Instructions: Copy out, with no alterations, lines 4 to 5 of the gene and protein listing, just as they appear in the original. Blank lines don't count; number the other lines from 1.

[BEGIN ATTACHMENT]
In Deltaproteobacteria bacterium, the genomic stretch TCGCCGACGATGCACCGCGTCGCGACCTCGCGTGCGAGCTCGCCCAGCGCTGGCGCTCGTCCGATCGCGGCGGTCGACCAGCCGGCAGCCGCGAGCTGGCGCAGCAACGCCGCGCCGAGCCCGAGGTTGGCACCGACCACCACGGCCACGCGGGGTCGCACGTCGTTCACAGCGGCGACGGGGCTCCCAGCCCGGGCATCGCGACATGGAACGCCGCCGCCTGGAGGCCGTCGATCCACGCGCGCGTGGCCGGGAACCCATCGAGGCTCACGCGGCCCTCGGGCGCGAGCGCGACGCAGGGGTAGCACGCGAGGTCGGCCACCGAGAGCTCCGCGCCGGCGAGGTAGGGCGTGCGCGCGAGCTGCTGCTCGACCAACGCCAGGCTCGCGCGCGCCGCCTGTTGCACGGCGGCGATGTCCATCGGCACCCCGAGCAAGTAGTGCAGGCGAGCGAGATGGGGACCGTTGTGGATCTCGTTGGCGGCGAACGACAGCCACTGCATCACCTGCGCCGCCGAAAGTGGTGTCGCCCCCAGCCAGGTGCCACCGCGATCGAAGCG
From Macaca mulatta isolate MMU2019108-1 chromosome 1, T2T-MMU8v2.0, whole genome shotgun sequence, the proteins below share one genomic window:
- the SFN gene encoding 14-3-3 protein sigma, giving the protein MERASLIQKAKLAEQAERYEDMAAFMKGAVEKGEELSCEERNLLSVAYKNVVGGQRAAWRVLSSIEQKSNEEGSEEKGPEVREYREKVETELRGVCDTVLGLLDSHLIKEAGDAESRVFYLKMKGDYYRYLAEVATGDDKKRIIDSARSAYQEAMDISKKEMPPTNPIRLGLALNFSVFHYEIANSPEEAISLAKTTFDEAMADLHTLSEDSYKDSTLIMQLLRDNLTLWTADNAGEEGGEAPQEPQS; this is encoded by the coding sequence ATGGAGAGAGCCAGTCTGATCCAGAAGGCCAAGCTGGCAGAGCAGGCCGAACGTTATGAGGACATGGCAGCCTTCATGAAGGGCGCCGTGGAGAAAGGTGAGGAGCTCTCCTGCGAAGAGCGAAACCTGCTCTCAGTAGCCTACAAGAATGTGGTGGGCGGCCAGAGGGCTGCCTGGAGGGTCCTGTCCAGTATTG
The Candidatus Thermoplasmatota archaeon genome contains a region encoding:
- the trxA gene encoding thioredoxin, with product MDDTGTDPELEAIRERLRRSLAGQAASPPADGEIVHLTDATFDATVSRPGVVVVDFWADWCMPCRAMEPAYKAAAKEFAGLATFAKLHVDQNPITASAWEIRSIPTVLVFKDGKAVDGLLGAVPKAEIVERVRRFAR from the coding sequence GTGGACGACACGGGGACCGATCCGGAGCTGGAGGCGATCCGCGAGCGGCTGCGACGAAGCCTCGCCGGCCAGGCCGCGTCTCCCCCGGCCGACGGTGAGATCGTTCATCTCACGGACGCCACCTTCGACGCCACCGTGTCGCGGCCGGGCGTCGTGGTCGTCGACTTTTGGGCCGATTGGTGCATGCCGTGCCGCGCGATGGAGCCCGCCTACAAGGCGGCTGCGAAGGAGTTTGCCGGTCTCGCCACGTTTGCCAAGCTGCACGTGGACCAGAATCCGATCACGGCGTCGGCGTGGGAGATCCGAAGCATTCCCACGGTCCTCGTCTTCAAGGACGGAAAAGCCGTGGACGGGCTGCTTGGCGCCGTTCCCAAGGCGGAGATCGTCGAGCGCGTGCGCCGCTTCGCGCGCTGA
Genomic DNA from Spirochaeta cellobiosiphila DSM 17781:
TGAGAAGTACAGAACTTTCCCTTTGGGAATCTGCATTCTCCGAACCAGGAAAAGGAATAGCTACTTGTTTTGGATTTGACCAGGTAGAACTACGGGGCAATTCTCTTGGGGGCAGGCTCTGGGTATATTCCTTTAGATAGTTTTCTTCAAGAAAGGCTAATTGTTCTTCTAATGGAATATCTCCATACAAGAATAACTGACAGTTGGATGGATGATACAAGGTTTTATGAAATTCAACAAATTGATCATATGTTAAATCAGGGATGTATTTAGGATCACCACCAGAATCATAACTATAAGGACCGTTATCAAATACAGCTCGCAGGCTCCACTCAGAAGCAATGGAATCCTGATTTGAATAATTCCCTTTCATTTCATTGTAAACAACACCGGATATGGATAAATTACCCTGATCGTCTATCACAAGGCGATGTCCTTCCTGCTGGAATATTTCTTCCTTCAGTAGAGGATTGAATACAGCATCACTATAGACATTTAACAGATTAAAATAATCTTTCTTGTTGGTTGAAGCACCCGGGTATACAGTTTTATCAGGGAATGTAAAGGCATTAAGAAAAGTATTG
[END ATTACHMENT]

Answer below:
The Candidatus Thermoplasmatota archaeon genome contains a region encoding:
- the trxA gene encoding thioredoxin, with product MDDTGTDPELEAIRERLRRSLAGQAASPPADGEIVHLTDATFDATVSRPGVVVVDFWADWCMPCRAMEPAYKAAAKEFAGLATFAKLHVDQNPITASAWEIRSIPTVLVFKDGKAVDGLLGAVPKAEIVERVRRFAR from the coding sequence GTGGACGACACGGGGACCGATCCGGAGCTGGAGGCGATCCGCGAGCGGCTGCGACGAAGCCTCGCCGGCCAGGCCGCGTCTCCCCCGGCCGACGGTGAGATCGTTCATCTCACGGACGCCACCTTCGACGCCACCGTGTCGCGGCCGGGCGTCGTGGTCGTCGACTTTTGGGCCGATTGGTGCATGCCGTGCCGCGCGATGGAGCCCGCCTACAAGGCGGCTGCGAAGGAGTTTGCCGGTCTCGCCACGTTTGCCAAGCTGCACGTGGACCAGAATCCGATCACGGCGTCGGCGTGGGAGATCCGAAGCATTCCCACGGTCCTCGTCTTCAAGGACGGAAAAGCCGTGGACGGGCTGCTTGGCGCCGTTCCCAAGGCGGAGATCGTCGAGCGCGTGCGCCGCTTCGCGCGCTGA